Brief Machine Description – The system consists of one indexing module attached to a laser module and a blade feed module. The system will punch pre-bend blade supports off of a reeled ribbon, weld the support onto a razor blade, then stack the welded blades into the customer supplied bayonet. The system is self-contained in that there are no tracks shared with other facility machines. Parts will exit via bayonet. The product components are fed by a de-reeler and stamping press, probed for presence, and proper assembly, and rejects incomplete or incorrectly assembled product components. Acceptable parts are ejected via bayonet.

For this particular project, we settled on the following procedures to expedite and ensure a smooth CE certification process.

Step 1 – Design Review:

(a) By way of a virtual conference call, wherein Haumiller displayed a 3-D model of the equipment, Laicon was able to determine the applicable EU Directives (Machinery Directive 2006/42/EC and the EMC Directive 2014/30/EU), and subsequently which EN Standards would be applicable to this type of equipment. One of the goals at this stage is to determine if there are any C-Type EN standards applicable to the equipment (C-Type Standard is a Machine, or process specific Standard, such as Hydraulic Press, or thermoprocessing, etc). Note – As it was determined that there were no specific C-Type Standards applicable to the equipment, the route of CE compliance was agreed to be with the EHSR’s (Essential Health and Safety Requirements of the Machinery Directive), but also by referencing applicable A-Type and B-Type EN Standards e.g., EN ISO 12100 (Risk Assessment Standard), EN ISO 13849-1 & EN ISO 13849-2 (Safety Circuit design, Validation and verification Standards), EN ISO 13850 (E-Stop Standard), EN ISO 11418 (Prevention of unexpected start-up Standard), EN ISO 11419 (Interlock Standard), EN ISO 14120 (Guarding Standard) and EN 60204-1 (Electrical Safety Standard) to name just a few.

(b) During the Design review, Laicon were able to identify various Hazards and/or non-compliance issues, such as Guarding shortcomings wherein there was access to hazardous moving parts off machinery; electrical component selection (e.g., Motors and controllers now have to comply with the Energy Efficiency EU Regulation 2019/1781); colour coding for wiring (Earth Conductor must be Green/Yellow 50/50 +/- 20%); the requirement for use ofCE marked critical components and Safety components, design requirements for the Safety Circuit. Note – As Laicon and Haumiller have been operating together for over 10 years, and subsequently Haumiller have become even more proficient and designing CE compliant machinery, there were very few hazards and/or non-compliance issues identified during this particular design review, although the process still had value as we were also able to identify other items such as (i) how the Operators will interact with the equipment, (ii) Maintenance tasks, (iii) access requirements for product change/clearing a jam/ maintenance and cleaning, (iv) the Technical documentation requirements for the equipment Technical Construction File (TCF), as well as (v) planning out the site visit for final assessment and testing.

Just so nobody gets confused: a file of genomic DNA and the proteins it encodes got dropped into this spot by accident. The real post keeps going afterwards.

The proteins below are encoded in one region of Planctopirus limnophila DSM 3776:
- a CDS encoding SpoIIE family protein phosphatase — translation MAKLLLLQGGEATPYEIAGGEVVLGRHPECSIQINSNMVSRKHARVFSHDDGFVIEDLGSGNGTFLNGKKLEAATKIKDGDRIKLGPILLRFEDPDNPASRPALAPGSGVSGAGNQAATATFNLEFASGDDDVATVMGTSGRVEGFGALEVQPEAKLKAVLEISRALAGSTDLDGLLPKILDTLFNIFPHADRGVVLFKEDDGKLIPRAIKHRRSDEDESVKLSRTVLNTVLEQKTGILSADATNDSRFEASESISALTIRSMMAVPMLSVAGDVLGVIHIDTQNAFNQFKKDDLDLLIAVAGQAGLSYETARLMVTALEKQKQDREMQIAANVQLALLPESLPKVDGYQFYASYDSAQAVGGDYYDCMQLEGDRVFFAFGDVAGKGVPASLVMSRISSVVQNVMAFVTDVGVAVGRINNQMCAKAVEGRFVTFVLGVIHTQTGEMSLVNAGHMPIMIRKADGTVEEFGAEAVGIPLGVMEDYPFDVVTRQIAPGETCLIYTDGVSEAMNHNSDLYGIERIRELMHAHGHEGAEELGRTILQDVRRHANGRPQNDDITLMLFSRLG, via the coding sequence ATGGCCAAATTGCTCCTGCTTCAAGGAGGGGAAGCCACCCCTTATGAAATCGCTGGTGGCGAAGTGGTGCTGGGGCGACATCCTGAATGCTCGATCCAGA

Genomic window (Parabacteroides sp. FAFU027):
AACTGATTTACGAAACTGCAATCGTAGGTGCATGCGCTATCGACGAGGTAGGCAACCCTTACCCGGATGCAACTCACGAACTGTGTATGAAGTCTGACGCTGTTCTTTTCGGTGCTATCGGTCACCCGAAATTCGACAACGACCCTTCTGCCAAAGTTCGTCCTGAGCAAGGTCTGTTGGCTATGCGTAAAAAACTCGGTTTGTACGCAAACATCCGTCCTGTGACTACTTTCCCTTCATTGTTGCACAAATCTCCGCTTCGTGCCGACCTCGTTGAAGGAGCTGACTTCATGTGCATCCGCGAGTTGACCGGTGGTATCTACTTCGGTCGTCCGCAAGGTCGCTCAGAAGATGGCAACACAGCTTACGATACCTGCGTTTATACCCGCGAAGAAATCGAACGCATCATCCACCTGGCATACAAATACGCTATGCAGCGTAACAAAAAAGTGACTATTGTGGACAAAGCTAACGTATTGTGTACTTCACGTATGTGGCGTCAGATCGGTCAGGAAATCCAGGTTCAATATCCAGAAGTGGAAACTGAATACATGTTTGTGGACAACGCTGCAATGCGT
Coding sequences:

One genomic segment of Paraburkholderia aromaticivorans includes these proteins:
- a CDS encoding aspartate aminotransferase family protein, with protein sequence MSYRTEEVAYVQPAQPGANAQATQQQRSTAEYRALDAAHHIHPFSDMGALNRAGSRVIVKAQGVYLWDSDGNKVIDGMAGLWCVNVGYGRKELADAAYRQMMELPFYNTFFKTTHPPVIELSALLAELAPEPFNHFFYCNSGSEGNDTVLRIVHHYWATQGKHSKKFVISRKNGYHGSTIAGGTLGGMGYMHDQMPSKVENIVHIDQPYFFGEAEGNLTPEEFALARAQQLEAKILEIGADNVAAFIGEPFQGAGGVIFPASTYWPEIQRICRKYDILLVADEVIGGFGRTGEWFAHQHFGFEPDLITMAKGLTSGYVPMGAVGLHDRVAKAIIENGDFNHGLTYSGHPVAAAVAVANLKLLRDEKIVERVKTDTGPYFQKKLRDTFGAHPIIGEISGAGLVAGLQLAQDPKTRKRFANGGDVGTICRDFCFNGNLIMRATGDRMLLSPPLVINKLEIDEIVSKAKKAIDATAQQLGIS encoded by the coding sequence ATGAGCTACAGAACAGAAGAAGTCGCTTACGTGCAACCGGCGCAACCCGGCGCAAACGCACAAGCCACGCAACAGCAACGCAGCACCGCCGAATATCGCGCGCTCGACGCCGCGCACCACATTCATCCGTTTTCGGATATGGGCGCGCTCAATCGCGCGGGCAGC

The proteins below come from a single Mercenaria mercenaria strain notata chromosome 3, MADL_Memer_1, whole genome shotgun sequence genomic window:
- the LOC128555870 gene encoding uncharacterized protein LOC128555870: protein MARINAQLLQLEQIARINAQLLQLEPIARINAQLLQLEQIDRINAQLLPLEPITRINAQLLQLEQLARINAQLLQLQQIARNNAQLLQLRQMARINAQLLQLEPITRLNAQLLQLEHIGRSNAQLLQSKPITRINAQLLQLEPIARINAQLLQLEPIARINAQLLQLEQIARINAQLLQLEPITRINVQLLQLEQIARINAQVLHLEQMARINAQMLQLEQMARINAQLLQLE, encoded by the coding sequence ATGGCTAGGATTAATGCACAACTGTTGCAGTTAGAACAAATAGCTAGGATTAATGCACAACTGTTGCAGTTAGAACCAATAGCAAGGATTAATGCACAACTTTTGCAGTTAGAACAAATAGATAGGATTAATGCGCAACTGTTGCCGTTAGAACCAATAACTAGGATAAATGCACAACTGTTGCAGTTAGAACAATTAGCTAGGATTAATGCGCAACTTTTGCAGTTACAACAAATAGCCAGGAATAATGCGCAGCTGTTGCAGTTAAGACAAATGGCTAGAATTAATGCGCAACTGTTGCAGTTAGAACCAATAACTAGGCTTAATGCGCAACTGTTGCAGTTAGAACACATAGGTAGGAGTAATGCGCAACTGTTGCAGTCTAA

Note – I believe that it is worth mentioning at this point that the Laicon Engineers utilize a specific Risk Management software that not only allows them to conduct and record the Risk Assessment information (including the ability to add photographs to each Risk Assessment), but also allows them to generate/export various reports that are then added to the equipment Technical Construction File e.g., EHSR Check List, Electrical Check List, Risk Assessments Action List, generate a draft DoC for the equipment, log all project details including the OEM and machine details, export an EN 13849-1 Assessment Report, and many more reports/check lists that can be configured into the Software by working with the Software vendor at www.compliancerisksoftware.co.uk